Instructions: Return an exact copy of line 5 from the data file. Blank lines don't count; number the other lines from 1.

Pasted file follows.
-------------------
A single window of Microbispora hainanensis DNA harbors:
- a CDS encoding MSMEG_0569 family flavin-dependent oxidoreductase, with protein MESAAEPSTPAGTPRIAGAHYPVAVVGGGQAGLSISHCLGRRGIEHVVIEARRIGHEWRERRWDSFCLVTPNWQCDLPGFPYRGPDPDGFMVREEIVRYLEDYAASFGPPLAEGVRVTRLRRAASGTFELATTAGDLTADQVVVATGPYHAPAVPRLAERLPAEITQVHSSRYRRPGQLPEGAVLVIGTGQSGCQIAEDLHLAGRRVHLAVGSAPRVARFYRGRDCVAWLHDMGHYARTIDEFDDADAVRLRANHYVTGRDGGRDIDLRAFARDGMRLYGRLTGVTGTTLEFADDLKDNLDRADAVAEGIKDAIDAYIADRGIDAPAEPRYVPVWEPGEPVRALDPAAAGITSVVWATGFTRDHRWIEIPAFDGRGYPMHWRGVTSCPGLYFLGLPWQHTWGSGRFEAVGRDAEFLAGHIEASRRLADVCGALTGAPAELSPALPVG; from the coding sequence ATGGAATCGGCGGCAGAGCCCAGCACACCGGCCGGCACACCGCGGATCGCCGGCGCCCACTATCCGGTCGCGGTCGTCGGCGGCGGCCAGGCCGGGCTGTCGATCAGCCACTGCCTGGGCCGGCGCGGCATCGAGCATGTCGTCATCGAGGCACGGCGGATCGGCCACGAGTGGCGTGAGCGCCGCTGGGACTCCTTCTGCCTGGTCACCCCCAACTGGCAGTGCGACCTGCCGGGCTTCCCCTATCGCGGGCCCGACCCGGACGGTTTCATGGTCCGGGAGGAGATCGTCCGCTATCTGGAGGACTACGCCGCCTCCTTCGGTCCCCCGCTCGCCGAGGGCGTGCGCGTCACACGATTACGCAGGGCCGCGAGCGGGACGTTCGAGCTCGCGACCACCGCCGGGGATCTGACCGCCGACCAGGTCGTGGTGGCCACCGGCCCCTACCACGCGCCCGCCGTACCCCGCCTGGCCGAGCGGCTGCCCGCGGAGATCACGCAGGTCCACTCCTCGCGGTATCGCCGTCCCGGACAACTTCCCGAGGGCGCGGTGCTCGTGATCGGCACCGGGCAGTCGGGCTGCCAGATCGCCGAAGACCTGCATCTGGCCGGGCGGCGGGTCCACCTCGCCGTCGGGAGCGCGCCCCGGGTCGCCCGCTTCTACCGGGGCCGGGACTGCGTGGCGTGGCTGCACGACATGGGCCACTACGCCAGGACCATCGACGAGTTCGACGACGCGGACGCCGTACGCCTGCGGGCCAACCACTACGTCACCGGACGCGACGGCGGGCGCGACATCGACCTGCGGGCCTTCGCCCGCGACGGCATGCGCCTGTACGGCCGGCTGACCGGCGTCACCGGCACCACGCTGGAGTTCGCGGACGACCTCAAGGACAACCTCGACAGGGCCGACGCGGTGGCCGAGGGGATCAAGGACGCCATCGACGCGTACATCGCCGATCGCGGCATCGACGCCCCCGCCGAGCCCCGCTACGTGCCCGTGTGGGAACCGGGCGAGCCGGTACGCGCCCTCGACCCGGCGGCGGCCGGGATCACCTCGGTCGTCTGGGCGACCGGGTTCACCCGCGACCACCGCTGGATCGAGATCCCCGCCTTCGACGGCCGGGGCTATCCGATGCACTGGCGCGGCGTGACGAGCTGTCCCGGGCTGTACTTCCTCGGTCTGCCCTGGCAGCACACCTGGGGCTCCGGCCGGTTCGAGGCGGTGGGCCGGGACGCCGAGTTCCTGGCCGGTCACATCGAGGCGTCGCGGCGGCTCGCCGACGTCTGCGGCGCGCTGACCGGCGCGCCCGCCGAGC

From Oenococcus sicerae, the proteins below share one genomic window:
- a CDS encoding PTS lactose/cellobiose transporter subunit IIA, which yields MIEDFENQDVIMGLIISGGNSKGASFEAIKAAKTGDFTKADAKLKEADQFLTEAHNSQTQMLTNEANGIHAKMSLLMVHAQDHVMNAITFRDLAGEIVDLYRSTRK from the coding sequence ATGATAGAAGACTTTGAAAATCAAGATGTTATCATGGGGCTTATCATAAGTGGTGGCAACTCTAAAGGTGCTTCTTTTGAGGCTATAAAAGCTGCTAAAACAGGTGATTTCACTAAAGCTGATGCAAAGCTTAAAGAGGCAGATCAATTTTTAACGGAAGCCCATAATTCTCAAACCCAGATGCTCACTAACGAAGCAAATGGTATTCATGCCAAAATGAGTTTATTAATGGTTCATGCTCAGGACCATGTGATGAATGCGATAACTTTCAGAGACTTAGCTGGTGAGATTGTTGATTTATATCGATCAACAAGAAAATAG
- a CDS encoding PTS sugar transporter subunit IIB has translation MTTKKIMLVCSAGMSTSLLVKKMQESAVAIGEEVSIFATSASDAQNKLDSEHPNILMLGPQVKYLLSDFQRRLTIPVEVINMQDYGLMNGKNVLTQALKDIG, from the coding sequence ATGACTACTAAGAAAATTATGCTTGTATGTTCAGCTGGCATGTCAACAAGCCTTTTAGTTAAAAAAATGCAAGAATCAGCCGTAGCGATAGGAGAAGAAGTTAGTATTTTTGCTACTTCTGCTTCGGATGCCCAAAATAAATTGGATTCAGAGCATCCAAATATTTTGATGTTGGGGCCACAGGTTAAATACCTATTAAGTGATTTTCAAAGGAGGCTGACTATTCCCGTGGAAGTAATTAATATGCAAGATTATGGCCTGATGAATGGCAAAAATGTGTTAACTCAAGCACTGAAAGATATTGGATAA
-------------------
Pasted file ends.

- a CDS encoding PTS sugar transporter subunit IIB has translation MTTKKIMLVCSAGMSTSLLVKKMQESAVAIGEEVSIFATSASDAQNKLDSEHPNILMLGPQVKYLLSDFQRRLTIPVEVINMQDYGLMNGKNVLTQALKDIG, from the coding sequence ATGACTACTAAGAAAATTATGCTTGTATGTTCAGCTGGCATGTCAACAAGCCTTTTAGTTAAAAAAATGCAAGAATCAGCCGTAGCGATAGGAGAAGAAGTTAGTATTTTTGCTACTTCTGCTTCGGATGCCCAAAATAAATTGGATTCAGAGCATCCAAATATTTTGATGTTGGGGCCACAGGTTAAATACCTATTAAGTGATTTTCAAAGGAGGCTGACTATTCCCGTGGAAGTAATTAATATGCAAGATTATGGCCTGATGAATGGCAAAAATGTGTTAACTCAAGCACTGAAAGATATTGGATAA